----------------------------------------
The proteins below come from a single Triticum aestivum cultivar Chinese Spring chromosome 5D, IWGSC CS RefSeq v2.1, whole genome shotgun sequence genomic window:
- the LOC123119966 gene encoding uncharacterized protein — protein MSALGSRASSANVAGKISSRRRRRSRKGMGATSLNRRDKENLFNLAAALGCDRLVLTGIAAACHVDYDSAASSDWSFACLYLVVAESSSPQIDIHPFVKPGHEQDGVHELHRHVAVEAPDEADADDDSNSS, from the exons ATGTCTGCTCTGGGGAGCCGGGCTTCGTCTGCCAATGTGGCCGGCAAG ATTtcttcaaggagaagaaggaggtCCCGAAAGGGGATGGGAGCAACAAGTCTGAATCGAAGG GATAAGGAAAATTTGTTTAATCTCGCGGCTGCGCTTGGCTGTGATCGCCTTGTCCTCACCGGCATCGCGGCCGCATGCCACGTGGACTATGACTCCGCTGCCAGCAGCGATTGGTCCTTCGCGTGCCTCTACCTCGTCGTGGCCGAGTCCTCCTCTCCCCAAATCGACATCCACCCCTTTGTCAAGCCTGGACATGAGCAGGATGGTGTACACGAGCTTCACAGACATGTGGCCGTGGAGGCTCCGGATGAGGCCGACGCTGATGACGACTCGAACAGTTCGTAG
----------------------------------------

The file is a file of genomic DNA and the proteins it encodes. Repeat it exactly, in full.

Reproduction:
The proteins below come from a single Triticum aestivum cultivar Chinese Spring chromosome 5D, IWGSC CS RefSeq v2.1, whole genome shotgun sequence genomic window:
- the LOC123119966 gene encoding uncharacterized protein — protein MSALGSRASSANVAGKISSRRRRRSRKGMGATSLNRRDKENLFNLAAALGCDRLVLTGIAAACHVDYDSAASSDWSFACLYLVVAESSSPQIDIHPFVKPGHEQDGVHELHRHVAVEAPDEADADDDSNSS, from the exons ATGTCTGCTCTGGGGAGCCGGGCTTCGTCTGCCAATGTGGCCGGCAAG ATTtcttcaaggagaagaaggaggtCCCGAAAGGGGATGGGAGCAACAAGTCTGAATCGAAGG GATAAGGAAAATTTGTTTAATCTCGCGGCTGCGCTTGGCTGTGATCGCCTTGTCCTCACCGGCATCGCGGCCGCATGCCACGTGGACTATGACTCCGCTGCCAGCAGCGATTGGTCCTTCGCGTGCCTCTACCTCGTCGTGGCCGAGTCCTCCTCTCCCCAAATCGACATCCACCCCTTTGTCAAGCCTGGACATGAGCAGGATGGTGTACACGAGCTTCACAGACATGTGGCCGTGGAGGCTCCGGATGAGGCCGACGCTGATGACGACTCGAACAGTTCGTAG